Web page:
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I'm not at all a fan of Woodland Scenics water products. I've tried them and always had problems. Indeed, I'm no longer inclined to pour any liquid product--the best of them stink to high heaven. My work with acrylic paint on smooth surfaces topped with gloss medium have been perfectly adequate. For bodies of dead-still water, I've always used smooth dark brown or black glass. As for cascades and moving water, I use clear silicone caulk dry-brushed with white paint.
“Everyone leaves unfinished business. That's what dying is.” —Amos, The Expanse

nuno81291

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Put a piece of Masonite or thin ply down for the base of the river.
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Chris333

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Wood base:
https://photos.app.goo.gl/wh4Kj9D9BJm6JjWNA
Wood base:
https://photos.app.goo.gl/zBM2qkXWKe4nPV6j9
Wood base:
https://photos.app.goo.gl/NBfukXKAze6WzEpU8

It's just an extra trip to the garage to cut another board. But yeah you need to plan everything else for the wood thickness to be there.

Dave V

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@Dave V I would say use a 1/2" ply deck and then use SCULPTAMOLD to build up the areas you want for the rivers then Foamboard the rest.

Sculptamold also dries hard so that may even work to cover up the foam and prevent the gas from reaching the water features.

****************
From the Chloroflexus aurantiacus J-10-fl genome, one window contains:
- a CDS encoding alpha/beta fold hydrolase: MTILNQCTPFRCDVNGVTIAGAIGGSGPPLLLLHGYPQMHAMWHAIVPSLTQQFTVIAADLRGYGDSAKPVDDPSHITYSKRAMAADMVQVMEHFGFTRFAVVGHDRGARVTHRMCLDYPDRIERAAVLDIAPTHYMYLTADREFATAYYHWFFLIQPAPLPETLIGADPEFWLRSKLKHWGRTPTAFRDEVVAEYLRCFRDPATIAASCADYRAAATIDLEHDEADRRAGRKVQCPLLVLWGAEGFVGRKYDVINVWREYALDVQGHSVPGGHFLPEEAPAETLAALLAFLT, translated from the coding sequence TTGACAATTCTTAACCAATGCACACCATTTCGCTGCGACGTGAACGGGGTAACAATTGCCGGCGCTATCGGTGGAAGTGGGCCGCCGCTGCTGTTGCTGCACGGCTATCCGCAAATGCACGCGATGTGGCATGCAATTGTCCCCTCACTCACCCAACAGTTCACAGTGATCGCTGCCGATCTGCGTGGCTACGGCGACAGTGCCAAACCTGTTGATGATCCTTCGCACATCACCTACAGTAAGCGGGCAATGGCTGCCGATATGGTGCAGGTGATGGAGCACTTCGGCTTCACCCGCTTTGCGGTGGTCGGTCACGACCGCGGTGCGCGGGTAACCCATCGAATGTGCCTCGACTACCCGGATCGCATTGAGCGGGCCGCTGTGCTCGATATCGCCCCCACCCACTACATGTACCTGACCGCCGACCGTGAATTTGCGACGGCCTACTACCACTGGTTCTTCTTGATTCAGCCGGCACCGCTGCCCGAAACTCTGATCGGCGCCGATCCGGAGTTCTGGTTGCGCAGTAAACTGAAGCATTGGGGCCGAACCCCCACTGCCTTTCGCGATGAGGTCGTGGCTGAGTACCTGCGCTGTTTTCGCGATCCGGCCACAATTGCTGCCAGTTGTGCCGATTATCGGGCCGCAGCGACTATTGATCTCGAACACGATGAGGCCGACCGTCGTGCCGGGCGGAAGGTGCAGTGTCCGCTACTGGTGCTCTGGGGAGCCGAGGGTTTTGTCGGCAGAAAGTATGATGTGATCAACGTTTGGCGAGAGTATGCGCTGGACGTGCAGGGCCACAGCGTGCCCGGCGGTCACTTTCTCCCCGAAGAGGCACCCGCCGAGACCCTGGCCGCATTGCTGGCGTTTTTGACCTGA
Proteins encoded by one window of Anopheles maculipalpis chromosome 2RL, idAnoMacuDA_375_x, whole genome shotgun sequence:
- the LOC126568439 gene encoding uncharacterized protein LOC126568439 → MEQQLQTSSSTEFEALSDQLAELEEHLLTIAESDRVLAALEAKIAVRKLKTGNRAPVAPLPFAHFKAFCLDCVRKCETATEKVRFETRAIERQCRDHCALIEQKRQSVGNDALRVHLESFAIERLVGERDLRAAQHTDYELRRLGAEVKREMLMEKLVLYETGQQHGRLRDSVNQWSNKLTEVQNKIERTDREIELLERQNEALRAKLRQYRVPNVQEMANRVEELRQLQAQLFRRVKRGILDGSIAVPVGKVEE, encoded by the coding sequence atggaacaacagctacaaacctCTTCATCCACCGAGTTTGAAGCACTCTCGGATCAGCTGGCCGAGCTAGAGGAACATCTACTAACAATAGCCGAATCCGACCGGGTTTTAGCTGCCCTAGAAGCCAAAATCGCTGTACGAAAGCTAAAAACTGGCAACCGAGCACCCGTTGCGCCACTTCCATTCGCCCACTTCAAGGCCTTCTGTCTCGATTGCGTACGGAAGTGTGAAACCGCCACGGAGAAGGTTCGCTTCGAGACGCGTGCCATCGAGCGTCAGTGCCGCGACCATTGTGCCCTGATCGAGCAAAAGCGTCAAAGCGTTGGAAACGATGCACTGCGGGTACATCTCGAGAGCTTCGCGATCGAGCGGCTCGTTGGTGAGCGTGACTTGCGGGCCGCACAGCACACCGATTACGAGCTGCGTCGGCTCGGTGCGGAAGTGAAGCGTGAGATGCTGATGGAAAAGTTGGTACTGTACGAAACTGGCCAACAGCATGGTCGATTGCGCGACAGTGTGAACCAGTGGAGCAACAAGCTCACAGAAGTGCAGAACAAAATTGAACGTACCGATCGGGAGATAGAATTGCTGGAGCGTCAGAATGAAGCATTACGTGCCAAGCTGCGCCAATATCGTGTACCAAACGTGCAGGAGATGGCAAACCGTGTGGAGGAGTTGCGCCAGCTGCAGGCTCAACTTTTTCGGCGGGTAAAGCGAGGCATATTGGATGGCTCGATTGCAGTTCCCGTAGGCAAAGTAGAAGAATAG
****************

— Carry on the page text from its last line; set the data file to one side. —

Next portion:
Sculptamold is just as porous though.  But as for 1/2" ply...wow, that's way thicker than what I need for a little portable layout!

Wood base...yeah, that seems like the thing.  I still wonder about styrene though.
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muktown128

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I was thinking of some sort of barrier.  This may be a crazy idea - what about aluminum foil or clear plastic wrap - Saran wrap or Glad wrap or something like that?  Maybe try Flex Seal, Flex Tape or Flex Paste? 

Dave V

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I was thinking of some sort of barrier.  This may be a crazy idea - what about aluminum foil or clear plastic wrap - Saran wrap or Glad wrap or something like that?  Maybe try Flex Seal, Flex Tape or Flex Paste?

I wonder if foil or plastic wrap might have too much "give" against the force of the outgassing...  Flex seal OTOH, you may be on to something!  Is it foam safe?
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DKS

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I'd place a vote for styrene on top of foam. Lightweight, 100% sealed and perfectly smooth.
“Everyone leaves unfinished business. That's what dying is.” —Amos, The Expanse

Steveruger45

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Aluminum foil might work toned down with some rattle can paint. It would sure keep it light.  Maybe do a test piece to prove the concept.
Steve
Atascocita, Texas

muktown128

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Per the Flex Seal website, foam is included in the list of recommended surfaces.  Website link below.

https://www.flexsealproducts.com/product/flex-seal-liquid-rubberized-coating/

Steveruger45

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Cool.  Plus you can make boats with this stuff too.😊
Steve
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Chris333

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That just means you can apply Flexseal to foam and it won't attack it, not that it will make it impervious to gases.